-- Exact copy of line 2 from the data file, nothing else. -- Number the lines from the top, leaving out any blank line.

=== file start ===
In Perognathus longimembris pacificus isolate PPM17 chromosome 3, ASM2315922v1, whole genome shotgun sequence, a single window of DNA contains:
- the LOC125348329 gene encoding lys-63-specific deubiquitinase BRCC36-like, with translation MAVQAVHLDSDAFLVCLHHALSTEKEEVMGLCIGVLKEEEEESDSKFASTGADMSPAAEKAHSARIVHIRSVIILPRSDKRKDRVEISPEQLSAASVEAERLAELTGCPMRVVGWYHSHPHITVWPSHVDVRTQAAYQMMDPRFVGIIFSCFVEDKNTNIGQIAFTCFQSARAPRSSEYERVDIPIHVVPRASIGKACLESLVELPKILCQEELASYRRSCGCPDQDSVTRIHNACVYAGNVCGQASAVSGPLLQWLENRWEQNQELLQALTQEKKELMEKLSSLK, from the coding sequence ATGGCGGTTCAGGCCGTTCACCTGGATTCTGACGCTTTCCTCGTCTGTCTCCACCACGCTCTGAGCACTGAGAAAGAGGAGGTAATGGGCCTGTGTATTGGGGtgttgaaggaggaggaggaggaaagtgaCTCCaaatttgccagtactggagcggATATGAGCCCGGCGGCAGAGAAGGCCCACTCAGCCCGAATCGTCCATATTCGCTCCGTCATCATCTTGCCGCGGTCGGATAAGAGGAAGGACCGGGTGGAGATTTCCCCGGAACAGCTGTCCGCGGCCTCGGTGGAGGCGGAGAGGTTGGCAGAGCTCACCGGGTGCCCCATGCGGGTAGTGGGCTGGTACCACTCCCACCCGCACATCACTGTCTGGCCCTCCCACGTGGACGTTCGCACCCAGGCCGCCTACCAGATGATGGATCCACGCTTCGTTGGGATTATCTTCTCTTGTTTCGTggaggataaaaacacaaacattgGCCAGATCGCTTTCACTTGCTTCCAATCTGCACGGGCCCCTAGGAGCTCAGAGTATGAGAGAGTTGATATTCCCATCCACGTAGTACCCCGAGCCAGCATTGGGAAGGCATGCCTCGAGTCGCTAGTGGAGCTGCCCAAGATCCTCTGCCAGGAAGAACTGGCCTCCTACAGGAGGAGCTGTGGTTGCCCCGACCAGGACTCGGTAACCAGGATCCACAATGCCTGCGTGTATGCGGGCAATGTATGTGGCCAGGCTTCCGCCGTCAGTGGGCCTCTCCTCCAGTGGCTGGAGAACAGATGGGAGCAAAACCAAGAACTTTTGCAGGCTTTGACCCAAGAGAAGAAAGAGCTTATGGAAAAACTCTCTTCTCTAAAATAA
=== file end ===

- the LOC125348329 gene encoding lys-63-specific deubiquitinase BRCC36-like, with translation MAVQAVHLDSDAFLVCLHHALSTEKEEVMGLCIGVLKEEEEESDSKFASTGADMSPAAEKAHSARIVHIRSVIILPRSDKRKDRVEISPEQLSAASVEAERLAELTGCPMRVVGWYHSHPHITVWPSHVDVRTQAAYQMMDPRFVGIIFSCFVEDKNTNIGQIAFTCFQSARAPRSSEYERVDIPIHVVPRASIGKACLESLVELPKILCQEELASYRRSCGCPDQDSVTRIHNACVYAGNVCGQASAVSGPLLQWLENRWEQNQELLQALTQEKKELMEKLSSLK, from the coding sequence ATGGCGGTTCAGGCCGTTCACCTGGATTCTGACGCTTTCCTCGTCTGTCTCCACCACGCTCTGAGCACTGAGAAAGAGGAGGTAATGGGCCTGTGTATTGGGGtgttgaaggaggaggaggaggaaagtgaCTCCaaatttgccagtactggagcggATATGAGCCCGGCGGCAGAGAAGGCCCACTCAGCCCGAATCGTCCATATTCGCTCCGTCATCATCTTGCCGCGGTCGGATAAGAGGAAGGACCGGGTGGAGATTTCCCCGGAACAGCTGTCCGCGGCCTCGGTGGAGGCGGAGAGGTTGGCAGAGCTCACCGGGTGCCCCATGCGGGTAGTGGGCTGGTACCACTCCCACCCGCACATCACTGTCTGGCCCTCCCACGTGGACGTTCGCACCCAGGCCGCCTACCAGATGATGGATCCACGCTTCGTTGGGATTATCTTCTCTTGTTTCGTggaggataaaaacacaaacattgGCCAGATCGCTTTCACTTGCTTCCAATCTGCACGGGCCCCTAGGAGCTCAGAGTATGAGAGAGTTGATATTCCCATCCACGTAGTACCCCGAGCCAGCATTGGGAAGGCATGCCTCGAGTCGCTAGTGGAGCTGCCCAAGATCCTCTGCCAGGAAGAACTGGCCTCCTACAGGAGGAGCTGTGGTTGCCCCGACCAGGACTCGGTAACCAGGATCCACAATGCCTGCGTGTATGCGGGCAATGTATGTGGCCAGGCTTCCGCCGTCAGTGGGCCTCTCCTCCAGTGGCTGGAGAACAGATGGGAGCAAAACCAAGAACTTTTGCAGGCTTTGACCCAAGAGAAGAAAGAGCTTATGGAAAAACTCTCTTCTCTAAAATAA